Can Port Royal and Beaufort learn chutzpah?


The more things change the more they stay the same. 

Bill Rauch

Longtime readers of this column may remember a study that was referenced here in 2015 that concluded that, according to Beaufort County and Beaufort County School District figures, 60- plus percent of all the money raised in the seven bond and penny sales tax referenda that were passed by Beaufort County’s voters from 1995- 2015 went to improvements in the Bluffton area. 

It is no longer any surprise to taxpayers in the northern part of the county that we have been paying year-after-year for the 1991 Beaufort County Council’s naïveté when they unanimously green-lighted Sun City’s PUD without giving any consideration to the inevitable explosion of costs for the necessary public improvements (schools and roads for starters) outside Sun City’s gates. 

While we have shelled out millions, Del Webb and its now parent company, PulteGroup, Inc., the developers of Sun City Hilton Head, have pocketed millions more. PulteGroup’s stock (PHM on the NYSE) has nearly doubled again on revenues of $2.7B just in the past 12 months. 

So, what’s new? 

Last week a list fell into my hands, one for requested earmarks that has been sent by Beaufort County to Washington for U.S. Senator Lindsey Graham’s consideration. 

The list tells a tale that is all too familiar to those who have been watching events for the past decade or so. It suggests that the northern part of the county and The City of Beaufort in particular are about to come up short again. And it is not because the city’s population is too small to matter. Beaufort does matter. It is because Beaufort won’t swing for the fences, and the Beaufort County municipalities south of the Broad River will and do. 

There are 37 items on the county’s current wish list that total $465,727,192. Of these Beaufort is asking for $14 million, or about three percent of the total. There’s nothing wrong with what’s being requested, $5 million for the Cyber Security Training Center, $6 million for a stormwater study, and $3 million for a study of how to address sea level rise in the city, except that it is not enough.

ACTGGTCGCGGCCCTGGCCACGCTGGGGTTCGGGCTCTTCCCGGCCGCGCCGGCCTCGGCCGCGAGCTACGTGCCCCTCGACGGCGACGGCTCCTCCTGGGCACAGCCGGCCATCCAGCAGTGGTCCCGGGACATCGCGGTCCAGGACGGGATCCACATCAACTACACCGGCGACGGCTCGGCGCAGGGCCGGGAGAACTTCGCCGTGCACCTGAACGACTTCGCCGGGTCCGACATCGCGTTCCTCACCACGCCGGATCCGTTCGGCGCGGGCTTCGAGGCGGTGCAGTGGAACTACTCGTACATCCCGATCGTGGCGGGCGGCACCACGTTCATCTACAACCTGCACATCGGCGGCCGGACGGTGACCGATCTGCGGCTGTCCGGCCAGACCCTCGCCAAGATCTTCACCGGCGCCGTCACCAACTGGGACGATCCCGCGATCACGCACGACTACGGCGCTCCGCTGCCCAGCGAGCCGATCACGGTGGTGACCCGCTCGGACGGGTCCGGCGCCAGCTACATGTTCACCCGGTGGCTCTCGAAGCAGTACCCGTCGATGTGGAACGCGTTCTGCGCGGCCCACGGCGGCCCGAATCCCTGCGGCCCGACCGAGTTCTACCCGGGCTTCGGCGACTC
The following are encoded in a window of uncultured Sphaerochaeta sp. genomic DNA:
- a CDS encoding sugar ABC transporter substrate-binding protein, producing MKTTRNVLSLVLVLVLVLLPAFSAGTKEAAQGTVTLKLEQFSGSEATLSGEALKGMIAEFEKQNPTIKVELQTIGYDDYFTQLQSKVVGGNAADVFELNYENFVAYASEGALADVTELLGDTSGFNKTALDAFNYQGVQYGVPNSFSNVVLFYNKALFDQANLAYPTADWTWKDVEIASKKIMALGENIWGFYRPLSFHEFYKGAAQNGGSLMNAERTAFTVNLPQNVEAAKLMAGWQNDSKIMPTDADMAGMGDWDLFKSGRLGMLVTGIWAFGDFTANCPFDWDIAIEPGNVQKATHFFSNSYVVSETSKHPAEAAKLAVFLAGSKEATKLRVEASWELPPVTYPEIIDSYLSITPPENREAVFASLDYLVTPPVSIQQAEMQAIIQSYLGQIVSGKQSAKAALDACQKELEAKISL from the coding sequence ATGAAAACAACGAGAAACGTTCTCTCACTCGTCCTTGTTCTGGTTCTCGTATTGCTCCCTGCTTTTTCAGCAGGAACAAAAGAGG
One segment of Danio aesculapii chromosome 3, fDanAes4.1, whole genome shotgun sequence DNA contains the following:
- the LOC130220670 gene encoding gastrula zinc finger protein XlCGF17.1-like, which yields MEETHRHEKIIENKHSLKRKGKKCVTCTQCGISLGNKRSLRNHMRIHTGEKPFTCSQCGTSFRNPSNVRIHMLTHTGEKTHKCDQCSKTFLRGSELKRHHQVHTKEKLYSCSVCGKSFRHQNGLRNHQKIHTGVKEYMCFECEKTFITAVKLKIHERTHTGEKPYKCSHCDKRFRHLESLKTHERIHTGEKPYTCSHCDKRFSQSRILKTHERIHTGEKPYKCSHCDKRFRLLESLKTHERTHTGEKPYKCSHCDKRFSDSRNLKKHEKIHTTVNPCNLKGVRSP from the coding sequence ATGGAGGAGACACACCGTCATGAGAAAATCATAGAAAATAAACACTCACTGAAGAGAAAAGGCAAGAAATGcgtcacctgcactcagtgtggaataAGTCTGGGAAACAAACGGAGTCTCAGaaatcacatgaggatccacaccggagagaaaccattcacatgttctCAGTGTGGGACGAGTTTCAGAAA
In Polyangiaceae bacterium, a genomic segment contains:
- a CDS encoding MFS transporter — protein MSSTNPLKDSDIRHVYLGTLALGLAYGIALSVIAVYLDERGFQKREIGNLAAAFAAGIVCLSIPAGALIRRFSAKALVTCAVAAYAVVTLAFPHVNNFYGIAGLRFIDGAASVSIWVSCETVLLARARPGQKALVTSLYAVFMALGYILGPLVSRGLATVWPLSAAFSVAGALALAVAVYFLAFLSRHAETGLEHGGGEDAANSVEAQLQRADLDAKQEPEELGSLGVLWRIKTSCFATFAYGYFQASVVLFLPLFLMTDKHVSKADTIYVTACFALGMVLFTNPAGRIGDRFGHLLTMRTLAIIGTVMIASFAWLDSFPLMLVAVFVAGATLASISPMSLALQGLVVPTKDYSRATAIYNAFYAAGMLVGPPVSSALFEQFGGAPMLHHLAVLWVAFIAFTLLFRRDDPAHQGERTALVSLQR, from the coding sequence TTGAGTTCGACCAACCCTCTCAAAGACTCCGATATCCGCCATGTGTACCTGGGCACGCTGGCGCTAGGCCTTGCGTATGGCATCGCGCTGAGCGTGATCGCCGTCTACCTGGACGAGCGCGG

Meanwhile — excepting items for The Beaufort-Jasper Water and Sewer Authority, The Beaufort Memorial Hospital, The Technical College of the Lowcountry, and The University of South Carolina at Beaufort that the Senator’s office will not consider to be asks from the respective municipalities, but that will instead be considered asks from the institutions themselves — Bluffton has $65 million on its list and Hilton Head Island has $186.2 million on its list. 

There’s a simple political principle at work here. It goes something like this: political considerations all being equal, the more you ask for the more you get. 

Let’s say each municipality gets 10 percent of its ask. Beaufort would get $1.4 million, Bluffton would get $6.5 million and Hilton Head Island would get $18.6 million. Those numbers imply that there are four times the number of residents in Bluffton than there are in Beaufort, or even more incredibly that the population of Hilton Head Island exceeds 200,000. But it is not that. It is that (calling on my old New York vocabulary) the municipalities South of the Broad have the chutzpah to ask. 

By the way, according to the list, The Town of Port Royal is asking for $10 million for its Spine Road ($6 million) and Shrimp Dock ($4 million) projects which is in my view, understanding how the game is played, also not enough. 

In his wisdom maybe Senator Graham and his competent and experienced staff will end up funding the items, irrespective of their sponsors, for which there is the most need, and the earmarks he puts into place will be determined fairly with a cool and apolitical eye to what’s best for the county, state and nation. 

Or maybe they won’t. That ship — which is being fitted out now — will sail in September. 

But here’s why this is important going forward. The President has negotiated in principle and indicated he will sign, and the U.S. House of Representatives has passed a version of a $1.2 trillion “Infrastructure Bill,” the details of which are currently being negotiated on a bi-partisan basis in the U.S. Senate. 

Whether or not you agree that such a measure is a wise thing for the country’s and for your grandchildren’s financial future, if it passes it is a sure thing that we will all pay our share of the bill’s price tag now and for many years to come. Moreover, if a Federal trillion dollar Infrastructure Bill does get signed into law, as at this writing it seems likely one will be, there is also no doubt there will be a lot of new money (our money) for capital projects sloshing around in Washington and in Columbia, the most those capitol cities will very likely see for a generation. 

Get ready, because then it will be up to Beaufort’s and Port Royal’s leadership to think a lot bigger than they have been, to get organized and prepared to make their cases, or else to risk having their people get left behind once again to give more than they got. 

Today is not too soon for them to begin to face the challenge. 

Bill Rauch was the Mayor of Beaufort from 1999 to 2008 and has twice won awards from the S.C. Press Association for his Island News columns. He can be reached at The RauchReport@gmail.com. 

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